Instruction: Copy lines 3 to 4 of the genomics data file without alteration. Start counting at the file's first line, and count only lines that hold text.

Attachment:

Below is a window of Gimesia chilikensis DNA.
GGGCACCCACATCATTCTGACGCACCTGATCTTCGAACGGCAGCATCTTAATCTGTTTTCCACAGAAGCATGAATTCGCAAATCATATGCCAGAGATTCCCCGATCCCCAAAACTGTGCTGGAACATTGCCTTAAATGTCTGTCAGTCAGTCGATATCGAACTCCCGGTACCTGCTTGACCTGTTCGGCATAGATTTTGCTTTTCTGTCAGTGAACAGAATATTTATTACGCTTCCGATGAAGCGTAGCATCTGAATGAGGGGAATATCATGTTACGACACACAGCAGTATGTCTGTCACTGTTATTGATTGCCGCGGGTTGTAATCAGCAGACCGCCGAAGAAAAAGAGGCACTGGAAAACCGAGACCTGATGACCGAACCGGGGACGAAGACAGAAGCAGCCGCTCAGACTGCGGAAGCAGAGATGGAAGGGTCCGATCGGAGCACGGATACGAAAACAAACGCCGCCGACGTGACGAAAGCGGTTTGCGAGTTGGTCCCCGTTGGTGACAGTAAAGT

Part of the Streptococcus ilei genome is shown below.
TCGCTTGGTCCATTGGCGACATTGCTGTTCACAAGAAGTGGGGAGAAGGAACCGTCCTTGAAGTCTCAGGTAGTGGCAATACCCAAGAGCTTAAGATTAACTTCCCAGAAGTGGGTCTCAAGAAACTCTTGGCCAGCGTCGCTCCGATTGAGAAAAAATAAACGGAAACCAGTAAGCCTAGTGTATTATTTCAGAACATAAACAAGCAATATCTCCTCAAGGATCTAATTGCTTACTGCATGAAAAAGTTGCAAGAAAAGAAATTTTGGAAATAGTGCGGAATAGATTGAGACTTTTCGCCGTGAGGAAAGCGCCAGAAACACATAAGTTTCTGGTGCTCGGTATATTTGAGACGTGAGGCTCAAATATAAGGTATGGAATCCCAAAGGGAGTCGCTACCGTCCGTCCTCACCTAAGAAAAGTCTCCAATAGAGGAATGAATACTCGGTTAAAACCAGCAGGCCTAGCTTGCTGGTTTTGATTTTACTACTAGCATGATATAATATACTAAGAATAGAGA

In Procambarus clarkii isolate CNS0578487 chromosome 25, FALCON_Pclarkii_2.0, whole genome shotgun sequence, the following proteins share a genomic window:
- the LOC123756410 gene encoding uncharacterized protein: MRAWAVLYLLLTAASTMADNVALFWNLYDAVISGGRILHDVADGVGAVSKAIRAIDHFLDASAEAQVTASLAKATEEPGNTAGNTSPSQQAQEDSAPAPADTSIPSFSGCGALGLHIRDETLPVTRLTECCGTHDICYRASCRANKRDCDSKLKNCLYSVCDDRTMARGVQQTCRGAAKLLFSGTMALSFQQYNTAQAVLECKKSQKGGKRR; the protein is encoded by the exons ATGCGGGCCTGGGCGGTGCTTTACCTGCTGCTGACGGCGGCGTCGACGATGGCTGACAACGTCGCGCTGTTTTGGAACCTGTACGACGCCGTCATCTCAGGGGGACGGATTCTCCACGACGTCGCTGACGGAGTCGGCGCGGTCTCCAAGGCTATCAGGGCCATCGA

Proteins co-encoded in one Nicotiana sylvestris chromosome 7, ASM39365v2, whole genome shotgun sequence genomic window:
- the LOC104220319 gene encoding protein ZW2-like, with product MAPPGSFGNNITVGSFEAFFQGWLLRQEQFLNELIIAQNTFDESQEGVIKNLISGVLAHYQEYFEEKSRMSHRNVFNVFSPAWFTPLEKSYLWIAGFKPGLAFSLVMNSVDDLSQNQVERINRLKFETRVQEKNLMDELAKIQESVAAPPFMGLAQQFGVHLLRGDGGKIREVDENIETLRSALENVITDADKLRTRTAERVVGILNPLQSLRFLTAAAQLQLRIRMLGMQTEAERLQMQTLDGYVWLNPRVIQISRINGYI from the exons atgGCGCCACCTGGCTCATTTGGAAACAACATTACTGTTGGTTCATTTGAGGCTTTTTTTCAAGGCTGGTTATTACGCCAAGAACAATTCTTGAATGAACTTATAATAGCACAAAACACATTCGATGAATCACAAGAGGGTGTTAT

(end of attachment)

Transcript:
Part of the Streptococcus ilei genome is shown below.
TCGCTTGGTCCATTGGCGACATTGCTGTTCACAAGAAGTGGGGAGAAGGAACCGTCCTTGAAGTCTCAGGTAGTGGCAATACCCAAGAGCTTAAGATTAACTTCCCAGAAGTGGGTCTCAAGAAACTCTTGGCCAGCGTCGCTCCGATTGAGAAAAAATAAACGGAAACCAGTAAGCCTAGTGTATTATTTCAGAACATAAACAAGCAATATCTCCTCAAGGATCTAATTGCTTACTGCATGAAAAAGTTGCAAGAAAAGAAATTTTGGAAATAGTGCGGAATAGATTGAGACTTTTCGCCGTGAGGAAAGCGCCAGAAACACATAAGTTTCTGGTGCTCGGTATATTTGAGACGTGAGGCTCAAATATAAGGTATGGAATCCCAAAGGGAGTCGCTACCGTCCGTCCTCACCTAAGAAAAGTCTCCAATAGAGGAATGAATACTCGGTTAAAACCAGCAGGCCTAGCTTGCTGGTTTTGATTTTACTACTAGCATGATATAATATACTAAGAATAGAGA